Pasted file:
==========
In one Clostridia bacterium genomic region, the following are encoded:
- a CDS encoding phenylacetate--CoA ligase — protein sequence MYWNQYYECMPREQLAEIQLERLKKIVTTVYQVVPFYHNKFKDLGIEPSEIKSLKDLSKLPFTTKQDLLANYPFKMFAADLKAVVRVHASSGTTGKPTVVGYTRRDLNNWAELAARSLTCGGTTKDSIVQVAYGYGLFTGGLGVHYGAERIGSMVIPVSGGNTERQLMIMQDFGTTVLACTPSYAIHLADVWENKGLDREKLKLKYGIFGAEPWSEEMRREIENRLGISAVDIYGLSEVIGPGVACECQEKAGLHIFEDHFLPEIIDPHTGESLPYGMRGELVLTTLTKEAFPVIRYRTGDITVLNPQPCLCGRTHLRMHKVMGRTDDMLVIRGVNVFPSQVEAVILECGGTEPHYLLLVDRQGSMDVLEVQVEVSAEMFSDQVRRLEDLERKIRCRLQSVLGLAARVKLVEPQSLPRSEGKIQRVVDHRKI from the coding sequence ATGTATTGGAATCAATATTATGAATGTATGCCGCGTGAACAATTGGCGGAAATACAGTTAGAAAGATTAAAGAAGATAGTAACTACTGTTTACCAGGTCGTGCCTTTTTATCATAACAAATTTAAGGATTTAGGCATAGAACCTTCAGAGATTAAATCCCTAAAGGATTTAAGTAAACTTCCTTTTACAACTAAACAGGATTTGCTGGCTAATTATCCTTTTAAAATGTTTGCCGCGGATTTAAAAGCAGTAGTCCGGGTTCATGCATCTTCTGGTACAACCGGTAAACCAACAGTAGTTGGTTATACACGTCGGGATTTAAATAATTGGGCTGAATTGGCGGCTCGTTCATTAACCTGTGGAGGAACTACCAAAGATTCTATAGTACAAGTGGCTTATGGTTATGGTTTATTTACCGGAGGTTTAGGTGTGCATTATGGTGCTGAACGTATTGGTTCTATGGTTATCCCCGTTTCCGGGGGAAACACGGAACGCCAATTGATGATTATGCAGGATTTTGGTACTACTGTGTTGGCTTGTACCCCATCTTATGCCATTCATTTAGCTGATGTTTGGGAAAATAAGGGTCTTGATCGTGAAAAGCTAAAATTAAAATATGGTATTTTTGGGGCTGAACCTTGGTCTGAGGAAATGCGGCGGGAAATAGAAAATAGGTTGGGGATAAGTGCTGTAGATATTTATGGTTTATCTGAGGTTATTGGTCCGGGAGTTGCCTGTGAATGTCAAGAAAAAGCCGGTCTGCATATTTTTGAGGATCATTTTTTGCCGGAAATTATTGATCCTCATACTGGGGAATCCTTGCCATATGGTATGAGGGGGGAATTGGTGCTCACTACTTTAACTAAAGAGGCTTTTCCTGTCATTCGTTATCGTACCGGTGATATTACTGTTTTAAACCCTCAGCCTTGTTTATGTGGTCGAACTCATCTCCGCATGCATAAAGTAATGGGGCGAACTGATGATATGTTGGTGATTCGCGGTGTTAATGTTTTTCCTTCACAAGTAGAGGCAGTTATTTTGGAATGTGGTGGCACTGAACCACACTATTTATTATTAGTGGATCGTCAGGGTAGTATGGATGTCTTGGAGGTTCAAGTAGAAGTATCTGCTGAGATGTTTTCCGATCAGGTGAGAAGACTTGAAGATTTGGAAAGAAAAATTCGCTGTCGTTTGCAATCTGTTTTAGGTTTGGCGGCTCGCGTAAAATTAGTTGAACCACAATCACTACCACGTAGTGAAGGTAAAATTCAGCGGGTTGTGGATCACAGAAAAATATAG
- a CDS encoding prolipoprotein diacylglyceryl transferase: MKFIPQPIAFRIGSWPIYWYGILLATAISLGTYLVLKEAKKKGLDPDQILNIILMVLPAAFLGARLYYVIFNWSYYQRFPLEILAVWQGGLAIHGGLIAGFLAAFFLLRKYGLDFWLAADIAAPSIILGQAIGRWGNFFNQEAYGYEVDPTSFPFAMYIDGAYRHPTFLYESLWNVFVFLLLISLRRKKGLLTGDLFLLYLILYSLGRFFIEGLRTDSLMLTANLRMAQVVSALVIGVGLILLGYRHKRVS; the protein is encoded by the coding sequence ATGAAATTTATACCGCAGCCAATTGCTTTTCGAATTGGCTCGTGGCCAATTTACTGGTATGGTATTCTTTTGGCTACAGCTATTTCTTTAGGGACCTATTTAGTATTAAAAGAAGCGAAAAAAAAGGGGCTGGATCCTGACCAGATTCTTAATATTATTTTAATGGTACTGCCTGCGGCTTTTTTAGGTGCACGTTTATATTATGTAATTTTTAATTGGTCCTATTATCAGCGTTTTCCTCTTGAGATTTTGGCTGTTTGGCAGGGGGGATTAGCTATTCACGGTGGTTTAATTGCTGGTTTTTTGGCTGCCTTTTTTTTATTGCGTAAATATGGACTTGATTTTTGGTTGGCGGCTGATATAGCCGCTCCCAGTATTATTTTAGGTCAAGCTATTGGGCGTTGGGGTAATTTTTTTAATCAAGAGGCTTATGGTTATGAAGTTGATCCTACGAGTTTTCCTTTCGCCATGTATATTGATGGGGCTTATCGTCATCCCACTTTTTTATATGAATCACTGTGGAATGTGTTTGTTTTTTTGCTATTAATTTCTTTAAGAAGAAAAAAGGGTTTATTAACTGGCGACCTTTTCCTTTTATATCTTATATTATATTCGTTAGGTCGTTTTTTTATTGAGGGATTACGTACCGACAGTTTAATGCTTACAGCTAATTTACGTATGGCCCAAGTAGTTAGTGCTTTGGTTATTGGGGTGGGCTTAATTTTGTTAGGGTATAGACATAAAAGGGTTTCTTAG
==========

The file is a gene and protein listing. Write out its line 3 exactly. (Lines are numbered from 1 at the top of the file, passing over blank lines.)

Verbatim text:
- a CDS encoding prolipoprotein diacylglyceryl transferase: MKFIPQPIAFRIGSWPIYWYGILLATAISLGTYLVLKEAKKKGLDPDQILNIILMVLPAAFLGARLYYVIFNWSYYQRFPLEILAVWQGGLAIHGGLIAGFLAAFFLLRKYGLDFWLAADIAAPSIILGQAIGRWGNFFNQEAYGYEVDPTSFPFAMYIDGAYRHPTFLYESLWNVFVFLLLISLRRKKGLLTGDLFLLYLILYSLGRFFIEGLRTDSLMLTANLRMAQVVSALVIGVGLILLGYRHKRVS; the protein is encoded by the coding sequence ATGAAATTTATACCGCAGCCAATTGCTTTTCGAATTGGCTCGTGGCCAATTTACTGGTATGGTATTCTTTTGGCTACAGCTATTTCTTTAGGGACCTATTTAGTATTAAAAGAAGCGAAAAAAAAGGGGCTGGATCCTGACCAGATTCTTAATATTATTTTAATGGTACTGCCTGCGGCTTTTTTAGGTGCACGTTTATATTATGTAATTTTTAATTGGTCCTATTATCAGCGTTTTCCTCTTGAGATTTTGGCTGTTTGGCAGGGGGGATTAGCTATTCACGGTGGTTTAATTGCTGGTTTTTTGGCTGCCTTTTTTTTATTGCGTAAATATGGACTTGATTTTTGGTTGGCGGCTGATATAGCCGCTCCCAGTATTATTTTAGGTCAAGCTATTGGGCGTTGGGGTAATTTTTTTAATCAAGAGGCTTATGGTTATGAAGTTGATCCTACGAGTTTTCCTTTCGCCATGTATATTGATGGGGCTTATCGTCATCCCACTTTTTTATATGAATCACTGTGGAATGTGTTTGTTTTTTTGCTATTAATTTCTTTAAGAAGAAAAAAGGGTTTATTAACTGGCGACCTTTTCCTTTTATATCTTATATTATATTCGTTAGGTCGTTTTTTTATTGAGGGATTACGTACCGACAGTTTAATGCTTACAGCTAATTTACGTATGGCCCAAGTAGTTAGTGCTTTGGTTATTGGGGTGGGCTTAATTTTGTTAGGGTATAGACATAAAAGGGTTTCTTAG